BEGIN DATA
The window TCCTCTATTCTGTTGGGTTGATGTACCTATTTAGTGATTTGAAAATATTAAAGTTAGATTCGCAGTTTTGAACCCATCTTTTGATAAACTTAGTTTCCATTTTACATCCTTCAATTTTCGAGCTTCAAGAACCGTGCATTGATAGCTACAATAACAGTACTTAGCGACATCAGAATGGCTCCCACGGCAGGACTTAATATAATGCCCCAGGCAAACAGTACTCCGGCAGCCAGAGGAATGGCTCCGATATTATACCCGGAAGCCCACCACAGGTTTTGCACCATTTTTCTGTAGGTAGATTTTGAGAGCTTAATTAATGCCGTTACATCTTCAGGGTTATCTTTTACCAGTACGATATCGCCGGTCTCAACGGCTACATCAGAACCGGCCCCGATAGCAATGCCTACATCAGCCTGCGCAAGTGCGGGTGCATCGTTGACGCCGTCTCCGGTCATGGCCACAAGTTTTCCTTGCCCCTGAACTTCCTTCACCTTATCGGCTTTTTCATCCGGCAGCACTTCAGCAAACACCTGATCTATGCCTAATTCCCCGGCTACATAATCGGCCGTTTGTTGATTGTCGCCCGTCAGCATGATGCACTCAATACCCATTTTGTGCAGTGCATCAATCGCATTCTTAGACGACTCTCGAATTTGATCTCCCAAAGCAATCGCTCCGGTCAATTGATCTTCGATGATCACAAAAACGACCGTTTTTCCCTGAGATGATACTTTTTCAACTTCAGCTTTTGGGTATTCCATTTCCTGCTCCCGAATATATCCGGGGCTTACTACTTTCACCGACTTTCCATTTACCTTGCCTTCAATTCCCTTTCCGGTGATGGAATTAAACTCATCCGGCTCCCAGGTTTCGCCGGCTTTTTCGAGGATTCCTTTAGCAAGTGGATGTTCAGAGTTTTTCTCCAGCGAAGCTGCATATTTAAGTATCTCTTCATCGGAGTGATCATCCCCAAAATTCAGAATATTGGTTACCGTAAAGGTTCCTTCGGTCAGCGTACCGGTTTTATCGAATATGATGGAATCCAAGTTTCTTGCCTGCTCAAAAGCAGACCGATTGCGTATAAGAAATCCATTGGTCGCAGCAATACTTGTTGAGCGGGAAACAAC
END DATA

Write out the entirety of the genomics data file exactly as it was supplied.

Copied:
The window TCCTCTATTCTGTTGGGTTGATGTACCTATTTAGTGATTTGAAAATATTAAAGTTAGATTCGCAGTTTTGAACCCATCTTTTGATAAACTTAGTTTCCATTTTACATCCTTCAATTTTCGAGCTTCAAGAACCGTGCATTGATAGCTACAATAACAGTACTTAGCGACATCAGAATGGCTCCCACGGCAGGACTTAATATAATGCCCCAGGCAAACAGTACTCCGGCAGCCAGAGGAATGGCTCCGATATTATACCCGGAAGCCCACCACAGGTTTTGCACCATTTTTCTGTAGGTAGATTTTGAGAGCTTAATTAATGCCGTTACATCTTCAGGGTTATCTTTTACCAGTACGATATCGCCGGTCTCAACGGCTACATCAGAACCGGCCCCGATAGCAATGCCTACATCAGCCTGCGCAAGTGCGGGTGCATCGTTGACGCCGTCTCCGGTCATGGCCACAAGTTTTCCTTGCCCCTGAACTTCCTTCACCTTATCGGCTTTTTCATCCGGCAGCACTTCAGCAAACACCTGATCTATGCCTAATTCCCCGGCTACATAATCGGCCGTTTGTTGATTGTCGCCCGTCAGCATGATGCACTCAATACCCATTTTGTGCAGTGCATCAATCGCATTCTTAGACGACTCTCGAATTTGATCTCCCAAAGCAATCGCTCCGGTCAATTGATCTTCGATGATCACAAAAACGACCGTTTTTCCCTGAGATGATACTTTTTCAACTTCAGCTTTTGGGTATTCCATTTCCTGCTCCCGAATATATCCGGGGCTTACTACTTTCACCGACTTTCCATTTACCTTGCCTTCAATTCCCTTTCCGGTGATGGAATTAAACTCATCCGGCTCCCAGGTTTCGCCGGCTTTTTCGAGGATTCCTTTAGCAAGTGGATGTTCAGAGTTTTTCTCCAGCGAAGCTGCATATTTAAGTATCTCTTCATCGGAGTGATCATCCCCAAAATTCAGAATATTGGTTACCGTAAAGGTTCCTTCGGTCAGCGTACCGGTTTTATCGAATATGATGGAATCCAAGTTTCTTGCCTGCTCAAAAGCAGACCGATTGCGTATAAGAAATCCATTGGTCGCAGCAATACTTGTTGAGCGGGAAACAAC